Governor Murphy Issues Executive Order Creating Mandatory Health and Safety Requirements at Businesses

Governor Murphy’s Executive Order 192, issued on October 28, 2020 (the “Order”), requires every business, nonprofit, and governmental or educational entity in the State “that requires or permits its workforce…to be physically present at a worksite” to follow a uniform set of public health measures to slow the spread of COVID-19. The Order becomes effective at 6:00 a.m. on November 5, 2020.

The Order mandates ten specific actions that businesses must take:

  1. Enable employees to remain at least six feet apart at all times. When employees cannot maintain this distance, businesses must require employees to wear face masks and shall install physical barriers between workstations wherever possible.
  2. Require that employees, customers, visitors, and other people entering the worksite wear cloth or disposable face masks while on the premises, in accordance with Centers for Disease Control and Prevention (CDC) recommendations. The only exceptions to this directive are for individuals under two years of age or where it is impracticable for a person to wear a face mask, such as when the individual is eating or drinking or where a service being provided by the employer cannot be performed on someone wearing a mask. Businesses must make face masks available, at the businesses’ expense, to their employees. Businesses may permit employees to remove face masks when the employees are situated at their workstations and are more than six feet from others at the workplace, or when individuals are alone in walled offices. Businesses may deny entry to any employees, customers, or visitors who decline to wear face masks, except when doing so would violate State or federal law.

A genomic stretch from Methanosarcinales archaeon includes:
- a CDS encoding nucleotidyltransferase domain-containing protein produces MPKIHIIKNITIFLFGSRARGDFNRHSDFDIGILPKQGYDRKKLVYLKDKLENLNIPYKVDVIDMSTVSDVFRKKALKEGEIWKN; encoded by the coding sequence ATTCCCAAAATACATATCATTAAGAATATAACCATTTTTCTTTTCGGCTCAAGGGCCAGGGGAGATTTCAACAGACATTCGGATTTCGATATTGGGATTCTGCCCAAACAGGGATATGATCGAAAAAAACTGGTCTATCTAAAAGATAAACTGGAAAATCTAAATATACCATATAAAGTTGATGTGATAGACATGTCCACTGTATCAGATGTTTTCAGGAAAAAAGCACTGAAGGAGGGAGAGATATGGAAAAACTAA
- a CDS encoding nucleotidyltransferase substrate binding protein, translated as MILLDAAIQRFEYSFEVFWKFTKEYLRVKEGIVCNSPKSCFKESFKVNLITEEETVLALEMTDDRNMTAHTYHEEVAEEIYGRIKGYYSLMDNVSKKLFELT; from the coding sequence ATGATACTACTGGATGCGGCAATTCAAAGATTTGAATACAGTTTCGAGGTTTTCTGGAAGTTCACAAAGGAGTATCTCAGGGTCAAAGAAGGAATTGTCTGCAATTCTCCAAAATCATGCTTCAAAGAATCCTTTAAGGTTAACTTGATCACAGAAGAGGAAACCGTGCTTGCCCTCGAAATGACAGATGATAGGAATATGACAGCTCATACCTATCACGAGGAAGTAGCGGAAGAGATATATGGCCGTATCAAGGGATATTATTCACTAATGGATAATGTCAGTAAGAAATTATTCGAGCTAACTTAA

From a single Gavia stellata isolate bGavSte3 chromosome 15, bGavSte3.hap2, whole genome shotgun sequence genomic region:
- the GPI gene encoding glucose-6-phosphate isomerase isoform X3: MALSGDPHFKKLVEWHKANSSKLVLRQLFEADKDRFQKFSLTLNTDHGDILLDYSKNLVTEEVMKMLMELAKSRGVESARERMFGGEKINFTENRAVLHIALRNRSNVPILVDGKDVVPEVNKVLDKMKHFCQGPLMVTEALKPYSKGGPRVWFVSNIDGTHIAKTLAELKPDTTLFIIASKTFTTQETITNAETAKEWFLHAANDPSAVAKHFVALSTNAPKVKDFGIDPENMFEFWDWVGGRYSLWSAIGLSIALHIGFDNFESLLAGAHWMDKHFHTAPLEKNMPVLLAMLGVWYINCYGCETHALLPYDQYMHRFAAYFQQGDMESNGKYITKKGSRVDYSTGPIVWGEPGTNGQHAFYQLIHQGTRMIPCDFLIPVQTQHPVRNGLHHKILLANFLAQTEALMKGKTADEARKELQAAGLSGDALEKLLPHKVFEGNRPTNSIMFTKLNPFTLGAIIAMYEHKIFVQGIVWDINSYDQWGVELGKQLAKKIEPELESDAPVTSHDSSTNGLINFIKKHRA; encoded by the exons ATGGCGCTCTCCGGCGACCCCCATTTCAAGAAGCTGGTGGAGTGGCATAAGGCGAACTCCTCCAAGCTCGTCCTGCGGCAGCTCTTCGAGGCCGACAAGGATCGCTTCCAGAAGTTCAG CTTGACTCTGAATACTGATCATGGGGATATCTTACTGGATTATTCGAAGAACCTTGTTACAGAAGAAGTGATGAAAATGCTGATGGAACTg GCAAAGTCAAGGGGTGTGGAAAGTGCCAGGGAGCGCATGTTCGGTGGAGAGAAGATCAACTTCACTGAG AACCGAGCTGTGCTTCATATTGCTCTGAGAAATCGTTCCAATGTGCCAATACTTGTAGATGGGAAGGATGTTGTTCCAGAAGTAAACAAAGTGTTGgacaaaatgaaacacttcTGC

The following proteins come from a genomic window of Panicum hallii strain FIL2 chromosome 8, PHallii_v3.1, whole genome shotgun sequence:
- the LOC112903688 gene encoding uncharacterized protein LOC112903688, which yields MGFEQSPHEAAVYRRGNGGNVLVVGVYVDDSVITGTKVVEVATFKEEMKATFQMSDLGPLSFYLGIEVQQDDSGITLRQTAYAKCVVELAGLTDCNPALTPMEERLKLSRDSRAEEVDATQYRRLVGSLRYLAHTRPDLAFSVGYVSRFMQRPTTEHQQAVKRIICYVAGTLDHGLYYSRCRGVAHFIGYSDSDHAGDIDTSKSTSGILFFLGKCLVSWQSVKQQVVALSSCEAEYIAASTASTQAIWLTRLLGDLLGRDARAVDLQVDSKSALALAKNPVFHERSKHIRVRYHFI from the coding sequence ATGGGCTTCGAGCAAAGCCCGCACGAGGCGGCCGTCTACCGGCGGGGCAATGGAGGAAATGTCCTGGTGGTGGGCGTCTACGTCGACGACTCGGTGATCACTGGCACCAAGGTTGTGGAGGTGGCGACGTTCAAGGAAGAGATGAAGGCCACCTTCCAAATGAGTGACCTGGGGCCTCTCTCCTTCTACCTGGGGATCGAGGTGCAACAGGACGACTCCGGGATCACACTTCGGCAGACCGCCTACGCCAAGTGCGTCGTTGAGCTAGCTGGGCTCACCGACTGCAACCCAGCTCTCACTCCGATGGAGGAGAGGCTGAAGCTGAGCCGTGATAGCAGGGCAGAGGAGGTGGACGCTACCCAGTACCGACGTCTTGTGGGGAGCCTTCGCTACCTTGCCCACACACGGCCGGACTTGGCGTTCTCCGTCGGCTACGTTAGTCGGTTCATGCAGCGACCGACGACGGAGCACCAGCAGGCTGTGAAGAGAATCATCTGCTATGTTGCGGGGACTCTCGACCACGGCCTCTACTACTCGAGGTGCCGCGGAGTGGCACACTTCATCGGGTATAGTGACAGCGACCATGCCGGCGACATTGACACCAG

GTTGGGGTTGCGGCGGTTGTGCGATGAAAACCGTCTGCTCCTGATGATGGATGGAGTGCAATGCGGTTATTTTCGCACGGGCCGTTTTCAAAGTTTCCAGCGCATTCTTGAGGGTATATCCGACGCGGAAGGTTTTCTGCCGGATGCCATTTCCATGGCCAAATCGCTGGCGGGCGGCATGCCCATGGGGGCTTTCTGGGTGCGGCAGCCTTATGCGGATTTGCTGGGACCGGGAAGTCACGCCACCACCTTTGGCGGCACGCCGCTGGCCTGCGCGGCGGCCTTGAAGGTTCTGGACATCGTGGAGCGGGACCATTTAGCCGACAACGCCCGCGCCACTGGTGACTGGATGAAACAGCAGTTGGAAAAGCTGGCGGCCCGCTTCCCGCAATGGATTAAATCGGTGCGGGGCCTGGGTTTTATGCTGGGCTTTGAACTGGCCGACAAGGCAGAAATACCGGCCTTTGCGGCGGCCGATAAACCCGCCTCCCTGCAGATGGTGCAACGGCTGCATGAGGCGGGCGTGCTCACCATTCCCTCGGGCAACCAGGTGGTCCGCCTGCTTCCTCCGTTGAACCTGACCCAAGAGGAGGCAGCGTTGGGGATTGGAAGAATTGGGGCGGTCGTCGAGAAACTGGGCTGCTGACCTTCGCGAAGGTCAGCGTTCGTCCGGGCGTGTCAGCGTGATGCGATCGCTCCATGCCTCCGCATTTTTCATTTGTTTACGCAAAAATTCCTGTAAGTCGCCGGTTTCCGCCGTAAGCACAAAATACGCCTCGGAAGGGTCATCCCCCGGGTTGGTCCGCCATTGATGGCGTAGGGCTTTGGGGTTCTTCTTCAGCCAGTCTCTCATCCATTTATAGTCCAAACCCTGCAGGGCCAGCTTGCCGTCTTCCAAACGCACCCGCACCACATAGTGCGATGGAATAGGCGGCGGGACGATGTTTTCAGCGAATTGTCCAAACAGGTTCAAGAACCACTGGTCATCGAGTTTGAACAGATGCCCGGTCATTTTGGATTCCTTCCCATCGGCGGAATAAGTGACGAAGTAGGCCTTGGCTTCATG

3. Provide sanitization materials, such as hand sanitizer that contains at least 60 percent alcohol and sanitizing wipes that are approved by the United States Environmental Protection Agency for the COVID-19 virus, to employees, customers, and visitors at no cost to those individuals.
  4. Ensure that employees practice regular hand hygiene, particularly when they are interacting with the public, and provide employees break time for repeated handwashing throughout the workday, as well as access to adequate hand washing facilities. Businesses may adopt policies that require employees to wear gloves in addition to regular hand hygiene. If a business requires its employees to wear gloves while at the worksite, the business must provide gloves to its employees.
  5. Routinely clean and disinfect all high-touch areas in accordance with the New Jersey Department of Health (NJDOH) and CDC guidelines, particularly in spaces that are accessible to employees, customers, or other persons, including, but not limited to, restrooms, hand rails, door knobs, other common surfaces, safety equipment, and other frequently touched surfaces, and ensure cleaning procedures following a known or potential exposure (discussed below) are in compliance with CDC recommendations.